These cultural impacts as a result of interaction with the tourism industry highlights what should be a key concern for the Bhutan government, which so fervently strives for cultural preservation, as prescribed in the pillars of GNH philosophy. One example of this is a call from local Bhutanese to revive the traditional ‘Neypo’ sytem of hospitality. The Neypo system, a traditional practice of offering hospitality in Bhutan, consisted of a cultural understanding in which travelling guests could impose themselves upon a household to find shelter and food as they travelled from one place to the next. However, this practice seems to have diminished in many areas where tourism has been the dominant mode of production, where service providers find it more economically profitable to cater to tourists in which a higher exchange value has been applied to lodging provision. Such services, traditionally serving as a socio-cultural ‘use value’, have now lost their significance causing concern from the host population (Namgay, September 30, 2014).

While tourism is often upheld as a panacea for development opportunities, issues of authenticity and commodification should be critically considered to ensure culturally appropriate modes of development that avoid the deepening of inequalities.


Koot, S.P. (2013). Dwelling in Tourism: Power and myth amongst Bushmen in Southern Africa. African Studies Collection, 54. African Studies Centre.

MacCannel, D. (1976). The Tourist: A new theory of the leisure class. Los Angeles: University of California Press.

Mowforth, M., and Munt, I. (2003). Tourism and sustainability: development and tourism in the Third World, 2nd Edition. New York: Routledge.

Namgay, P. (September 30, 2014). A Quest to Revive Neypo System. Bhutan Broadcasting Service (BBS).

Science and Discourse in Environmental Management

Bumthang Agriculture

Escobar (1996) speaks of a term ‘techno-science’ which entails an evolution of human scientific endeavors. Science has moved forward in the ‘management’ of nature in a way that separates nature from its organic origins. In the scientific age, we manipulated forests in a way that produced ease in extraction for human purposes, for example tree farms. We changed the way in which trees naturally form spatially and even temporally, in order to meet resource needs. In the ‘techno-science’ age, we have moved beyond such ‘simple’ manipulations to genetically modifying species so that they further meet our desires. We now manipulate fruits and vegetables to meet such extraneous desires, and further depart from an ‘organic’ nature.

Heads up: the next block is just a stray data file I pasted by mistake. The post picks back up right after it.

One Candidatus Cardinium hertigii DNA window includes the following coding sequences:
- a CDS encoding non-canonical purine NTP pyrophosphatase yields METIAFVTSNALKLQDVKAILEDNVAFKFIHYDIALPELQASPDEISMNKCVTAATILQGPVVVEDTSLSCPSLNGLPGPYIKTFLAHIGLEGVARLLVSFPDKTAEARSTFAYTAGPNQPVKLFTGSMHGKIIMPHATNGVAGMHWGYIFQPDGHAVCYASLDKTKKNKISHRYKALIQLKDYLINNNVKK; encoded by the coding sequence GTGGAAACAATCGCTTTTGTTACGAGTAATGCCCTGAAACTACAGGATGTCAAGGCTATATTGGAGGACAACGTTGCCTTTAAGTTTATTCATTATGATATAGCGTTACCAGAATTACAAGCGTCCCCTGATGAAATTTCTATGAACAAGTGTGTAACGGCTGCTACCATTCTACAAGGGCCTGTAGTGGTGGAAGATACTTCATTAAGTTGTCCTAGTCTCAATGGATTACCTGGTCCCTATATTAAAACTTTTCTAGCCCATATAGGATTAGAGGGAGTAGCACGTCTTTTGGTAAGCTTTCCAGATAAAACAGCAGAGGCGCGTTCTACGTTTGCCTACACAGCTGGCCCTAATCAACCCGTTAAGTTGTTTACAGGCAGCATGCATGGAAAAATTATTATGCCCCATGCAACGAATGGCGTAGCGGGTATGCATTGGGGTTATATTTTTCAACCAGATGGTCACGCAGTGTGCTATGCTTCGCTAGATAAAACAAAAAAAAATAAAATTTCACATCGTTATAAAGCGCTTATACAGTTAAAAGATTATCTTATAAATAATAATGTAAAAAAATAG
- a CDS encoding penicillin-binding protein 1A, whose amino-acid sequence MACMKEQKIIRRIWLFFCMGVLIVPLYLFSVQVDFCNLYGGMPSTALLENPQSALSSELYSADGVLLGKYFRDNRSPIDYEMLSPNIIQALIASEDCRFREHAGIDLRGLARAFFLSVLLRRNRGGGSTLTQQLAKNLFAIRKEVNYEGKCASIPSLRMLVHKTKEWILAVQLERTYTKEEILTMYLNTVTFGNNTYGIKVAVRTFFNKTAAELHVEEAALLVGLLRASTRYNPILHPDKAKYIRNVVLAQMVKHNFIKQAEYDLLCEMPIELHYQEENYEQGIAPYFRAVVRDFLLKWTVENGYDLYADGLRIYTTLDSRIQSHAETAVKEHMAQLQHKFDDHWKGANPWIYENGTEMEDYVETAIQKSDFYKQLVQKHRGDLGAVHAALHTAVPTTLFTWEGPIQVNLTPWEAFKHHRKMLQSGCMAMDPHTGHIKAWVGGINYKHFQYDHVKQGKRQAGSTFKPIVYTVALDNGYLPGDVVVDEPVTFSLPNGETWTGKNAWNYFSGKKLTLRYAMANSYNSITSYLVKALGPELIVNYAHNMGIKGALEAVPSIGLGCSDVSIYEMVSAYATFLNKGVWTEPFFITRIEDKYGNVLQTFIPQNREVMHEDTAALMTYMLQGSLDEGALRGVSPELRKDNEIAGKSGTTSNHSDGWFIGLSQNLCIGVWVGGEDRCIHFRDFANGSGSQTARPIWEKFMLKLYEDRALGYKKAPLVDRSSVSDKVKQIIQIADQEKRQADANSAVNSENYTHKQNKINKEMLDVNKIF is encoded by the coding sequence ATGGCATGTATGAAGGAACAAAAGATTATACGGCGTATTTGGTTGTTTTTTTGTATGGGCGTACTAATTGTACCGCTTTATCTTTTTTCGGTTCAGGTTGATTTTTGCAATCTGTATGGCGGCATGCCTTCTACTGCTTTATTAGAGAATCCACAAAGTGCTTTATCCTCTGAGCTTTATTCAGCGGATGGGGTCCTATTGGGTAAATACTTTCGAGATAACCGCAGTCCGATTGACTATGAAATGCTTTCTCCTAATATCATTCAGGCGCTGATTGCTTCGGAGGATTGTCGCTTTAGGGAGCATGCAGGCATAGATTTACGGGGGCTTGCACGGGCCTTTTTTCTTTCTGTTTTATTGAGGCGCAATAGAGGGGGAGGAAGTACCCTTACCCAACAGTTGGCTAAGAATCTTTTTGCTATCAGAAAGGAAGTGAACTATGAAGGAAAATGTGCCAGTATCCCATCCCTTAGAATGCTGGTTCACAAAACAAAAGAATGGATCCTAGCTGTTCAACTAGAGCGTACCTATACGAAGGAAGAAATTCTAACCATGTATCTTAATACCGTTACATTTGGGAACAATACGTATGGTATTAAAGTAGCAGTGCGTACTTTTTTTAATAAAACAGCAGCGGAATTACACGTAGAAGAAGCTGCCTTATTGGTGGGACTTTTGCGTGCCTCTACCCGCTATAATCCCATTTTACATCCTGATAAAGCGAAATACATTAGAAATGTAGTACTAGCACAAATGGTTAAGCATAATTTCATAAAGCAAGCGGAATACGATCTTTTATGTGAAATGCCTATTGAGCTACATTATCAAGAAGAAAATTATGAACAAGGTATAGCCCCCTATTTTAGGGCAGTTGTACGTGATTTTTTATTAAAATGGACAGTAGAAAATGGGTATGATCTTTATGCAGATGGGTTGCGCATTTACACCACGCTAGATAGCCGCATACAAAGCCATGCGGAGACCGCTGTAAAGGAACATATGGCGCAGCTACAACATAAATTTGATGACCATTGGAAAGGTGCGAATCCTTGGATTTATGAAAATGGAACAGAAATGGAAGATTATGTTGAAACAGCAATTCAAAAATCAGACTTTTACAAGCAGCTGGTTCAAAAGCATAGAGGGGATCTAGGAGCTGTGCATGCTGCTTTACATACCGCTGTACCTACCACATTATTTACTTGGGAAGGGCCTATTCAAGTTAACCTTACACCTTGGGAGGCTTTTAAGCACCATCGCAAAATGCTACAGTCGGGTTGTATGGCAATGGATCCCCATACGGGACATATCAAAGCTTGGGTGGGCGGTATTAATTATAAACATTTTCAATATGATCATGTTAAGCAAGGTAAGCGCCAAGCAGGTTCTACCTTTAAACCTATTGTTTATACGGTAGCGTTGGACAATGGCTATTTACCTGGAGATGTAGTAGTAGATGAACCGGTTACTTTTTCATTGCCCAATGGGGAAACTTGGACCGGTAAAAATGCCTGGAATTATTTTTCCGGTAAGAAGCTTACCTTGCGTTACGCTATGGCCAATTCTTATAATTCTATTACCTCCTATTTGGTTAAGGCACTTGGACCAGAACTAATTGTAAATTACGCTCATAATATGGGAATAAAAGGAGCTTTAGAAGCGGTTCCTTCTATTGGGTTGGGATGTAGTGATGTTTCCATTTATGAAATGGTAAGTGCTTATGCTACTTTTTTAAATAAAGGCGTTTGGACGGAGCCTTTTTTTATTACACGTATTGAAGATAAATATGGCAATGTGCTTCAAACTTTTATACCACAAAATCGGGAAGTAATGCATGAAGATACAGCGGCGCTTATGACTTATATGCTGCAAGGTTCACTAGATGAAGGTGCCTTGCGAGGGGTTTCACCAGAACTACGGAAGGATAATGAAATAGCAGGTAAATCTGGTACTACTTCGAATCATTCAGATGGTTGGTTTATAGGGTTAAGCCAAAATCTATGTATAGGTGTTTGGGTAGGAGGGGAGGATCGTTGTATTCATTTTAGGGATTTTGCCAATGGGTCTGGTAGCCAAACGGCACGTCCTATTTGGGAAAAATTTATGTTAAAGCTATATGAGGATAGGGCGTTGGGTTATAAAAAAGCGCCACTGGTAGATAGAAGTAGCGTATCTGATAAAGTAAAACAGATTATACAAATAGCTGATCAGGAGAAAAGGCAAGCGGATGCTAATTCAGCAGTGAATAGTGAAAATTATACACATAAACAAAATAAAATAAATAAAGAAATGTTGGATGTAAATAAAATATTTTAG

Such manipulation is in line with the dominant western scientific worldview that sees nature as something to be manipulated and managed. Such a management view has come to dominate not only the West, but also the developing world where potential lies for alternative forms of viewing nature. Escobar (1996) posits that ‘sustainable development’ is yet another form of nature appropriation that solidifies the western mindset at a global scale. While SD discourse may seem harmless, the values that form the base of such a theory are based on a particular human-environment understanding, thus proliferating such a worldview at the expense of alternative knowledges. This critique of SD is critical at such a juncture where more governments are disillusioned with the promises of such a strategy.